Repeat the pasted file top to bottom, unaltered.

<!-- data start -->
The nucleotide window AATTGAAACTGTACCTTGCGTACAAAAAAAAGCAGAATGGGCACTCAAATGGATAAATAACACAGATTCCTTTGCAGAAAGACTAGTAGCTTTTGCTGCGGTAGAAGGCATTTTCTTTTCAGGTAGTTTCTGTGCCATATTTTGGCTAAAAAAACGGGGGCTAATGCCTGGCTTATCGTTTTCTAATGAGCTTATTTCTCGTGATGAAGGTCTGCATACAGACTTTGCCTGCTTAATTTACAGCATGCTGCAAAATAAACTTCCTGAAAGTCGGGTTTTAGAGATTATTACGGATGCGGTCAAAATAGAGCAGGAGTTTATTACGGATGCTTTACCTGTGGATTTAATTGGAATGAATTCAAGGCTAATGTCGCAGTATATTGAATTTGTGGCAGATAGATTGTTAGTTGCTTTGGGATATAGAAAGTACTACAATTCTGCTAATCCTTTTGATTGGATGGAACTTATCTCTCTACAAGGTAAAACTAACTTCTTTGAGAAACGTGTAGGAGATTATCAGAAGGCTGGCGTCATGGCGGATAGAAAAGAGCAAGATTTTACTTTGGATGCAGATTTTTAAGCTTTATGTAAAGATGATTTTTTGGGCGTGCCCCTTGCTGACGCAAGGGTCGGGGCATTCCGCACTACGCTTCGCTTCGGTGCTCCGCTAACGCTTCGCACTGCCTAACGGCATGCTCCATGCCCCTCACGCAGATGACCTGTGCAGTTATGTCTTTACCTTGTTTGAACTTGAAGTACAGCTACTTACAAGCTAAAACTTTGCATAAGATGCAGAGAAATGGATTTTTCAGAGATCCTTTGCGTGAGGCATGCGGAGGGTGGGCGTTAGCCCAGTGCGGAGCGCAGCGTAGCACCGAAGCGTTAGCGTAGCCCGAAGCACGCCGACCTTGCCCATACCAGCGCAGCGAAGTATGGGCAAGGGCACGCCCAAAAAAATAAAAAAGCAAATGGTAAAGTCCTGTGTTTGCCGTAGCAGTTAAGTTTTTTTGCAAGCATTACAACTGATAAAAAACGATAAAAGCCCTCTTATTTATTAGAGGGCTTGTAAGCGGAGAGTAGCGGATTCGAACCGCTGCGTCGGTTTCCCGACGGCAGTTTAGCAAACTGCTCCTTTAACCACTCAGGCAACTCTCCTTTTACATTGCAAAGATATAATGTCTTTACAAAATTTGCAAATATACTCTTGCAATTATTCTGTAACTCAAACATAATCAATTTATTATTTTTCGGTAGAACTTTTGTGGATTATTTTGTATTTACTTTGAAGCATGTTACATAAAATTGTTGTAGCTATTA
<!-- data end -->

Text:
The nucleotide window AATTGAAACTGTACCTTGCGTACAAAAAAAAGCAGAATGGGCACTCAAATGGATAAATAACACAGATTCCTTTGCAGAAAGACTAGTAGCTTTTGCTGCGGTAGAAGGCATTTTCTTTTCAGGTAGTTTCTGTGCCATATTTTGGCTAAAAAAACGGGGGCTAATGCCTGGCTTATCGTTTTCTAATGAGCTTATTTCTCGTGATGAAGGTCTGCATACAGACTTTGCCTGCTTAATTTACAGCATGCTGCAAAATAAACTTCCTGAAAGTCGGGTTTTAGAGATTATTACGGATGCGGTCAAAATAGAGCAGGAGTTTATTACGGATGCTTTACCTGTGGATTTAATTGGAATGAATTCAAGGCTAATGTCGCAGTATATTGAATTTGTGGCAGATAGATTGTTAGTTGCTTTGGGATATAGAAAGTACTACAATTCTGCTAATCCTTTTGATTGGATGGAACTTATCTCTCTACAAGGTAAAACTAACTTCTTTGAGAAACGTGTAGGAGATTATCAGAAGGCTGGCGTCATGGCGGATAGAAAAGAGCAAGATTTTACTTTGGATGCAGATTTTTAAGCTTTATGTAAAGATGATTTTTTGGGCGTGCCCCTTGCTGACGCAAGGGTCGGGGCATTCCGCACTACGCTTCGCTTCGGTGCTCCGCTAACGCTTCGCACTGCCTAACGGCATGCTCCATGCCCCTCACGCAGATGACCTGTGCAGTTATGTCTTTACCTTGTTTGAACTTGAAGTACAGCTACTTACAAGCTAAAACTTTGCATAAGATGCAGAGAAATGGATTTTTCAGAGATCCTTTGCGTGAGGCATGCGGAGGGTGGGCGTTAGCCCAGTGCGGAGCGCAGCGTAGCACCGAAGCGTTAGCGTAGCCCGAAGCACGCCGACCTTGCCCATACCAGCGCAGCGAAGTATGGGCAAGGGCACGCCCAAAAAAATAAAAAAGCAAATGGTAAAGTCCTGTGTTTGCCGTAGCAGTTAAGTTTTTTTGCAAGCATTACAACTGATAAAAAACGATAAAAGCCCTCTTATTTATTAGAGGGCTTGTAAGCGGAGAGTAGCGGATTCGAACCGCTGCGTCGGTTTCCCGACGGCAGTTTAGCAAACTGCTCCTTTAACCACTCAGGCAACTCTCCTTTTACATTGCAAAGATATAATGTCTTTACAAAATTTGCAAATATACTCTTGCAATTATTCTGTAACTCAAACATAATCAATTTATTATTTTTCGGTAGAACTTTTGTGGATTATTTTGTATTTACTTTGAAGCATGTTACATAAAATTGTTGTAGCTATTA